Oscar Greeley Clendenning Hammerstein II (July 12, 1895 – August 23, 1960) was an American librettist, theatrical producer, and (usually uncredited) theatre director of musicals for almost forty years. Hammerstein won eight Tony Awards and two Academy Awards for Best Original Song. Many of his songs are standard repertoire for singers and jazz musicians. He co-wrote 850 songs. Hammerstein was the lyricist and playwright in his partnerships; his collaborators wrote the music. Hammerstein collaborated with composers Jerome Kern, Vincent Youmans, Rudolf Friml and Sigmund Romberg; but his most famous collaboration, by far, was with Richard Rodgers.
Hammerstein was born Oscar Greeley Clendenning Hammerstein in New York City, the son of Alice (née Nimmo) and William Hammerstein. His grandfather was German-born Jewish theater impresario Oscar Hammerstein I, and his mother was the daughter of Scottish and English parents. Hammerstein was raised an Episcopalian.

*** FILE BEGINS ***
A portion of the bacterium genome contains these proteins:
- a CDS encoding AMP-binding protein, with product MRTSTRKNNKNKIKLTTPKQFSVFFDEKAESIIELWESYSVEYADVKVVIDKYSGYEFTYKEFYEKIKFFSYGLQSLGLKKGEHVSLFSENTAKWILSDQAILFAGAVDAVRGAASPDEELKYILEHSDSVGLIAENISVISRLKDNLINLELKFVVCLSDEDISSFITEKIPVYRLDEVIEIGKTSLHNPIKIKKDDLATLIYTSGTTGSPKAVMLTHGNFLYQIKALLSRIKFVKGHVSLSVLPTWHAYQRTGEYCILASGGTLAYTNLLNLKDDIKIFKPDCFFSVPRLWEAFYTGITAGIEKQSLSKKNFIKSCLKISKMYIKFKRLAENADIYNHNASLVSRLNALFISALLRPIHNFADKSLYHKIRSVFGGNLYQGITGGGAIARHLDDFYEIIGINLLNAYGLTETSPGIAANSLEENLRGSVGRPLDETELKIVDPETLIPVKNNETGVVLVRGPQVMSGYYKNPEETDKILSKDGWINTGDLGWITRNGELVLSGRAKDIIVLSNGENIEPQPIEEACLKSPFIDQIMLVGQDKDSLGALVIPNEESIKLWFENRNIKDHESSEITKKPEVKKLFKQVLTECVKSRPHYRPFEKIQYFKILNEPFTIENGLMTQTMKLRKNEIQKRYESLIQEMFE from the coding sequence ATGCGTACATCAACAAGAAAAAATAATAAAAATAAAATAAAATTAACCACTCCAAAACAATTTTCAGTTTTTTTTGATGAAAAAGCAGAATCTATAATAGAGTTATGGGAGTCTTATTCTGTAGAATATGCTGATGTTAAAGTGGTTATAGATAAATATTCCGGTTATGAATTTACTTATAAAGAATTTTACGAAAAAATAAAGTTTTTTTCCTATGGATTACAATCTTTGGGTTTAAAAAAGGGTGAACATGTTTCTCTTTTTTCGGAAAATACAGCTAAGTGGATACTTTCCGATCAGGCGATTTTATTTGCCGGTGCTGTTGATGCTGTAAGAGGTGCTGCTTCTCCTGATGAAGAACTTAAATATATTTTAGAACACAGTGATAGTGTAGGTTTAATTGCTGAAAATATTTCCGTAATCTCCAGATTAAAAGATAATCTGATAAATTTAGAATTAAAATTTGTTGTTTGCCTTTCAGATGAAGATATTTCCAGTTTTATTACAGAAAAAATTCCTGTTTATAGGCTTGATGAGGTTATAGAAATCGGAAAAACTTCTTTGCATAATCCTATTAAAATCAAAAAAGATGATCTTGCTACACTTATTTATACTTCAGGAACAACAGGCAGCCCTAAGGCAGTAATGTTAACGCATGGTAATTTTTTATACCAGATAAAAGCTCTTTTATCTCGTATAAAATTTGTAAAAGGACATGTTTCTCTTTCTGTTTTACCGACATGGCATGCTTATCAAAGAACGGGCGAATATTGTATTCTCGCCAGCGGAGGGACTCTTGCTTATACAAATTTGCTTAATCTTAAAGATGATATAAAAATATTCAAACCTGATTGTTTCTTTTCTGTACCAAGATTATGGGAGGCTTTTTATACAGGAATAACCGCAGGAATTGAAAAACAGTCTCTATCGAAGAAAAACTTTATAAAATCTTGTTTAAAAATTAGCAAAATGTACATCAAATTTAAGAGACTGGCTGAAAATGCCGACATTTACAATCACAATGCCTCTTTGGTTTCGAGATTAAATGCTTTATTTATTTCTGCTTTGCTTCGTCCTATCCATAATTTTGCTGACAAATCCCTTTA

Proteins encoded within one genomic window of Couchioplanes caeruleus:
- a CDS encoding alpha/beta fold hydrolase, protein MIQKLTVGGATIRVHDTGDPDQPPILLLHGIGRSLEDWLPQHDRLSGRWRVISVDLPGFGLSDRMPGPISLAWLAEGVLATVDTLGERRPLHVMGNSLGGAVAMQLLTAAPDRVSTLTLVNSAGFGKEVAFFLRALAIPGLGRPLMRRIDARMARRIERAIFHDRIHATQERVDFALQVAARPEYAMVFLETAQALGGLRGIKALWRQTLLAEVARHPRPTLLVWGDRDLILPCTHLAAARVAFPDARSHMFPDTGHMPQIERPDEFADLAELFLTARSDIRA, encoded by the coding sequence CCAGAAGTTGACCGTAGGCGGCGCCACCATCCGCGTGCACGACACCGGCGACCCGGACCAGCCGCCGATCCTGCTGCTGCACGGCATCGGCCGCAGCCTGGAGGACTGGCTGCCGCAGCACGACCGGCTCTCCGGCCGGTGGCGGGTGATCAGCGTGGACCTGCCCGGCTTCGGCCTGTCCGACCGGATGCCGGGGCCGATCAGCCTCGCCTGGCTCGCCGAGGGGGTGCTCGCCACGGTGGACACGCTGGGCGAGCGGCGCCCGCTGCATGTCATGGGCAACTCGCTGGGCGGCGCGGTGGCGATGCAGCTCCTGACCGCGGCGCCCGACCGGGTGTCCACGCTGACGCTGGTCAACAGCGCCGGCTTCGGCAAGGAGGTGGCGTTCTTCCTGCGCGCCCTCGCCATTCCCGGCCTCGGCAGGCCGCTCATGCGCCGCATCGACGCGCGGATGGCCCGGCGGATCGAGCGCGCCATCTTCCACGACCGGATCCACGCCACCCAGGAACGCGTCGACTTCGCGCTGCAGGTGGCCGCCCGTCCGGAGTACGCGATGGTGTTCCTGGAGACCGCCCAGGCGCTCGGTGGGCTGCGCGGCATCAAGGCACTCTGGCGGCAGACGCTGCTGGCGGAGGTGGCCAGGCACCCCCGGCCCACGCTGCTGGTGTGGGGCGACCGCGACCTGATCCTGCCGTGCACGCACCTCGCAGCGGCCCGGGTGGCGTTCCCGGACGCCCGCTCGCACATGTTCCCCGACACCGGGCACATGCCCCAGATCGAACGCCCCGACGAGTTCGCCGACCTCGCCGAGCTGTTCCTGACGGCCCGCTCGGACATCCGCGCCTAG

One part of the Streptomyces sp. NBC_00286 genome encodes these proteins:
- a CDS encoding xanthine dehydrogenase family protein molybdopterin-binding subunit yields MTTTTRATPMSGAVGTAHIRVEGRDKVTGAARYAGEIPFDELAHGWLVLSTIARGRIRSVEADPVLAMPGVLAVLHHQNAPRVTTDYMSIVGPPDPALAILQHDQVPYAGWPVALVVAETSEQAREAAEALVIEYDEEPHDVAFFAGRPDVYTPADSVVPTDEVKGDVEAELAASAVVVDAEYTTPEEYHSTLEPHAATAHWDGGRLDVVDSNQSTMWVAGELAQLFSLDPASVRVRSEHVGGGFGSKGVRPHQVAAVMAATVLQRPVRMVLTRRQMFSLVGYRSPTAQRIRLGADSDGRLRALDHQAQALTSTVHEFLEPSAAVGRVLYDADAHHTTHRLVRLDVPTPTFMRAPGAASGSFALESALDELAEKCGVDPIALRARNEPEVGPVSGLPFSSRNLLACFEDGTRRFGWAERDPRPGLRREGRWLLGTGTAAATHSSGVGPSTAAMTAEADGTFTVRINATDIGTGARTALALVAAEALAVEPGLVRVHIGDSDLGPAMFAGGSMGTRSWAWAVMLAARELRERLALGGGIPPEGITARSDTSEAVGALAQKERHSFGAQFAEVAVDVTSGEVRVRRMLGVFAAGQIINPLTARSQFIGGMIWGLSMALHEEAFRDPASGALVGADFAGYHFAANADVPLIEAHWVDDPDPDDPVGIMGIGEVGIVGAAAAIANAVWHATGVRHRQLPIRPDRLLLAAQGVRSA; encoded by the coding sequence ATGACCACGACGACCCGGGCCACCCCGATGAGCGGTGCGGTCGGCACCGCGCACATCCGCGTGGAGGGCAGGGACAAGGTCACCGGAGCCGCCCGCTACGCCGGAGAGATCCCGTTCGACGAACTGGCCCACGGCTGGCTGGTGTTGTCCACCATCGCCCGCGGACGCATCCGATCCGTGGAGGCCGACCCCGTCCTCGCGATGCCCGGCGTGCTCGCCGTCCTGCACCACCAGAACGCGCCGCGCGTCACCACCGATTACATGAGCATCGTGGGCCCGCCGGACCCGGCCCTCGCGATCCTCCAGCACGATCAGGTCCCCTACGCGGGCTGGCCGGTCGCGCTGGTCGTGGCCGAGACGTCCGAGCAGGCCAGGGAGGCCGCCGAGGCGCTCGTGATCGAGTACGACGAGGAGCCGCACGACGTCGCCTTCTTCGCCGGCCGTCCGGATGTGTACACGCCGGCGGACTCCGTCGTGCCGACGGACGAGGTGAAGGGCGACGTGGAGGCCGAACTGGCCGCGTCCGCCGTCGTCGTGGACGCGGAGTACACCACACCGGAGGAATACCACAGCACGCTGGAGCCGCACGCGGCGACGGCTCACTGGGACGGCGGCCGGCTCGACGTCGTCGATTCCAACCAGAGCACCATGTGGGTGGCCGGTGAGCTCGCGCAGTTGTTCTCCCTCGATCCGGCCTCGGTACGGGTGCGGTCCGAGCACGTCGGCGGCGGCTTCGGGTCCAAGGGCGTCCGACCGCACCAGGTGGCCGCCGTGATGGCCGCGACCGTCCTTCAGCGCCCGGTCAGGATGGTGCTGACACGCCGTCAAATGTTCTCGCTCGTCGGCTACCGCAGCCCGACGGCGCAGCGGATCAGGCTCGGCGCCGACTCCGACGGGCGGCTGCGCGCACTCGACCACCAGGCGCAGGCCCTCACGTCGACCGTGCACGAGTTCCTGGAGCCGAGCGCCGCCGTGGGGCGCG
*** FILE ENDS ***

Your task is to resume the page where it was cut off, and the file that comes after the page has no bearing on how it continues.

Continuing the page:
Although Hammerstein's father managed the Victoria Theatre for his father and was a producer of vaudeville shows (he is generally credited with inventing the "pie-in-the-face" routine), he was opposed to his son's desire to participate in the arts. Hammerstein attended Columbia University (1912–16) and studied at Columbia Law School until 1917. It was not until his father's death on June 10, 1914, that he participated in his first play with the Varsity Show, entitled On Your Way. Throughout the rest of his college career, Hammerstein wrote and performed in several Varsity Shows.